Stephen F. Austin State University

Seth Bradshaw

Faculty & Staff

Seth Bradshaw, Ph.D.
Assistant Professor

Seth Bradshaw
(936) 468-1265
Office: Boynton 302

Dr. Bradshaw earned his Ph.D. in 2016 at the University of Arizona in the Department of Communication. He is a social scientist whose expertise resides at the intersection of political communication, media effects, and public opinion. He is particularly interested in the ways political elites, the press, and the public exercise power through symbolic exchanges to define political reality, shape public opinion, and authoritatively allocate values to citizens.

Students are Dr. Bradshaw's first priority in teaching, and he takes special care to provide them with the whole picture of mass communication, emphasizing both theoretical and applied approaches. He has taught a wide range of courses, including Advertising & Promotion for Social Media, Advanced Advertising, Communication Theory, Introduction to Mass Communication, and Argumentation and Debate. His hope is that students are able to apply the information, knowledge, and skills learned in his courses to help them reach their full potential as students and citizens, wherein the knowledge acquired will improve their immediate well-being, future life outcomes, and lifelong learning aspirations.

His program of research examines: (a) voter decision-making during campaigns, (b) attempts by political elites to strategically drive media coverage and public opinion, and (c) the effects-or lack thereof-of news media and political discourse on audiences. His research can be found in journals such as Communication Theory and Communication Reports.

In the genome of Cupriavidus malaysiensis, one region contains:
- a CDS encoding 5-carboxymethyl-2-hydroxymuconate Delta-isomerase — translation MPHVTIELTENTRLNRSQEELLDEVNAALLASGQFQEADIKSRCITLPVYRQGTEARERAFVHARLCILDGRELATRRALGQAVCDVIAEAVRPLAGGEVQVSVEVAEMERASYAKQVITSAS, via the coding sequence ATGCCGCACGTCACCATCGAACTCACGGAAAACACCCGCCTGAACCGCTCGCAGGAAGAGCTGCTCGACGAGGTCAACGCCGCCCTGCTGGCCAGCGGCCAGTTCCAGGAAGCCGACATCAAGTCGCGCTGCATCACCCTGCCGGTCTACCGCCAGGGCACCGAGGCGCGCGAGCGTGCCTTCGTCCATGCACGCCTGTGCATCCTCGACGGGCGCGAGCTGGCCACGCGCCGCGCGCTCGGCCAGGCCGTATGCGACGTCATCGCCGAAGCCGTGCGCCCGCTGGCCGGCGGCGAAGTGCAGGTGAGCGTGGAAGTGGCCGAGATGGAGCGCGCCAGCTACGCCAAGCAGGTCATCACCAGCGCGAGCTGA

Using experimental methods, Dr. Bradshaw has examined the effect of climate change coverage on policy preferences about greenhouse gas emissions, the power of religious discourse by politicians to influence public opinion, and the role of media coverage of terrorism to drive support for war. Conducting numerous content analyses in the area of strategic communication, his research has identified determinants of media coverage and changes in the discourse of public figures over time. He has also coupled secondary data analyses with priming experiments to explore ways to increase civic engagement among Hispanic women.